Supporting freelance workers: A policy agenda from Sara Horowitz

I just learned that today is International Freelancers Day, thanks to a piece posted to The Atlantic by Sara Horowitz, founder of the Freelancers Union, an advocacy group supporting America’s independent workers.

Horowitz takes this opportunity to remind us that freelance workers often fall between the cracks of existing public benefit safety net programs and employment protections.

A three-part agenda

Horowitz cites this cluster of policy priorities to help freelancers:

Independent workers need (1) unemployment insurance to stabilize their income – and the U.S. economy – when they are involuntarily unemployed; (2) protection from late or denied payments, which 77% of freelancers have faced; and (3) access to affordable health insurance, which is prohibitively expensive to an individual on the open market.

No brainer, right?

On the face of it, this is hardly an overreaching wish list.  Any worker would want such safeguards. But as Horowitz writes:

Despite the fact that close to one-third of the country’s workforce is comprised of independent workers, this sizeable chunk of our economy has none of the protections and benefits that “traditional” employees have. Health insurance? No. Unemployment insurance? Nope. Protection from unpaid wages, or race, gender, or age discrimination? Not a chance.

That’s 42 million workers

According to Horowitz and the Freelancers Union, some 42 million people may be classified as freelance or independent workers, representing roughly 30 percent of the American workforce.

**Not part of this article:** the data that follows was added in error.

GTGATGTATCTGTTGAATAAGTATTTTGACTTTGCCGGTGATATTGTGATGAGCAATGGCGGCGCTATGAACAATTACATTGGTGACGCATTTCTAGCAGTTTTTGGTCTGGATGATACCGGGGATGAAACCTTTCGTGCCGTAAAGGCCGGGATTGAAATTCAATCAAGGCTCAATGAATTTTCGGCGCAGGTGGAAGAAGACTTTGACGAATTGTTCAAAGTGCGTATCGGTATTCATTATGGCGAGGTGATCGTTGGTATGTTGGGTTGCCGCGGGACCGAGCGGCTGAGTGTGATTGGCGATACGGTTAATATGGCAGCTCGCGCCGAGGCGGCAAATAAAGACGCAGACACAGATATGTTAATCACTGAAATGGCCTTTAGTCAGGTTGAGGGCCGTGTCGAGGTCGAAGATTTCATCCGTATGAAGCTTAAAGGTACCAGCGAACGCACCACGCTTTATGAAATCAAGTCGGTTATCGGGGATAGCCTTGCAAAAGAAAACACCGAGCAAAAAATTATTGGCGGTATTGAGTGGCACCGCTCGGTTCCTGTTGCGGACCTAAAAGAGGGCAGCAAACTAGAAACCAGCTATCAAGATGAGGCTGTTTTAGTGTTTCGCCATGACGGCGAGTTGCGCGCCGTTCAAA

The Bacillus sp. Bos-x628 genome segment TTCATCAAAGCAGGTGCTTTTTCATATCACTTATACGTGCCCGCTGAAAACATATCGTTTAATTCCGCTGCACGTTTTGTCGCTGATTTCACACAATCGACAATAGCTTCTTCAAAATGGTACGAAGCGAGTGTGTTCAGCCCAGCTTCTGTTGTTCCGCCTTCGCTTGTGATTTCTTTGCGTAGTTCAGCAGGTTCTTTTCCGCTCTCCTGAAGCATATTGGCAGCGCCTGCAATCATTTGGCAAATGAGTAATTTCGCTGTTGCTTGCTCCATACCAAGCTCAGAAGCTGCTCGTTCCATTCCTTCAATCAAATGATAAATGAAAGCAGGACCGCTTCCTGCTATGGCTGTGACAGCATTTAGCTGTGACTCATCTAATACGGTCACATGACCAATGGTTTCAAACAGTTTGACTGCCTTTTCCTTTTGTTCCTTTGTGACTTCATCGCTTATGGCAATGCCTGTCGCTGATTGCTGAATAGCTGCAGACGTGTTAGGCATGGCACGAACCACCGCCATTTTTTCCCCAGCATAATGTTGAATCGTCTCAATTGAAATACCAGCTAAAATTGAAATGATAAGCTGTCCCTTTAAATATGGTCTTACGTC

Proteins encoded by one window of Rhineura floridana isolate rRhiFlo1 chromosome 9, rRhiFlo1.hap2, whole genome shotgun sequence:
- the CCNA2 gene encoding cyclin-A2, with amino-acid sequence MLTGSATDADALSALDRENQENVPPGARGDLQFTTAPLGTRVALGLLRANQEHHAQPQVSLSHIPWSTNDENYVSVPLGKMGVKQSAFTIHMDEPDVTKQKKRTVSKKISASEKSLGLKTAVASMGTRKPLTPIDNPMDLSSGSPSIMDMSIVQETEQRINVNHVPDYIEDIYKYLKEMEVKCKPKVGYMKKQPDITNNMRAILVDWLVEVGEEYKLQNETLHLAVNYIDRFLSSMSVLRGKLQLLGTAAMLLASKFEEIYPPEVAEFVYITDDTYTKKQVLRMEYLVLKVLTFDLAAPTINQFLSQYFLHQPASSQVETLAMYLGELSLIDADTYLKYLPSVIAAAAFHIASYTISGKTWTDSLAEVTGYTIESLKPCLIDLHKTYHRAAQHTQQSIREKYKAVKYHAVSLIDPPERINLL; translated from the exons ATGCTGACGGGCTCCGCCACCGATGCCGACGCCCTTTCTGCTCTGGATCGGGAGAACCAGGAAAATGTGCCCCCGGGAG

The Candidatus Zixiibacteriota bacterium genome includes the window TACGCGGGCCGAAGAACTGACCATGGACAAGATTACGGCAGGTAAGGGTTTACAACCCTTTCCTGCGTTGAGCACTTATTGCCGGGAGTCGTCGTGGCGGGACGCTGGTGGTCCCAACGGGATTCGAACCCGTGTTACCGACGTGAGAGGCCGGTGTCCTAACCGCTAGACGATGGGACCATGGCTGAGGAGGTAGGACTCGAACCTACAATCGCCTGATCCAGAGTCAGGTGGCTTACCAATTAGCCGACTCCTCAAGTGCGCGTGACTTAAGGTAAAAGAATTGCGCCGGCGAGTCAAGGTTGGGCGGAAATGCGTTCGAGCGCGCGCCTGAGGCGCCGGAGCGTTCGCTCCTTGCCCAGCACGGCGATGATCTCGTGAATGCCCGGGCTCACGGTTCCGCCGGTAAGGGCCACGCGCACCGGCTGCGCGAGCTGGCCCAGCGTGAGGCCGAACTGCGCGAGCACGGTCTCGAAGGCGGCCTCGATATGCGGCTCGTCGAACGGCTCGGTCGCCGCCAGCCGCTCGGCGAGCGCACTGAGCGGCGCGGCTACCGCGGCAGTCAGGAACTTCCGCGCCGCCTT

This labor sector has grown significantly over the past three decades. However, existing employment protections and public benefit programs often require that someone be a traditional employee — i.e., someone who works for someone else and is on a standard payroll — in order to be covered.

Much more to say

In almost two years of hosting this blog, I haven’t paid sufficient attention to the freelance sector of the labor force. This will change. The more I look at the shortcomings of traditional organizations, the more I am convinced that non-standard work arrangements — including freelance and independent work — are among the options that can rescue people from the stressors of institutional life.

Right now, however, these routes are not a panacea, as the existence of the Freelancers Union makes clear. But for many people, an independent workstyle offers the promise of more control, freedom, and opportunity. This definitely makes it a path worth exploring and supporting.

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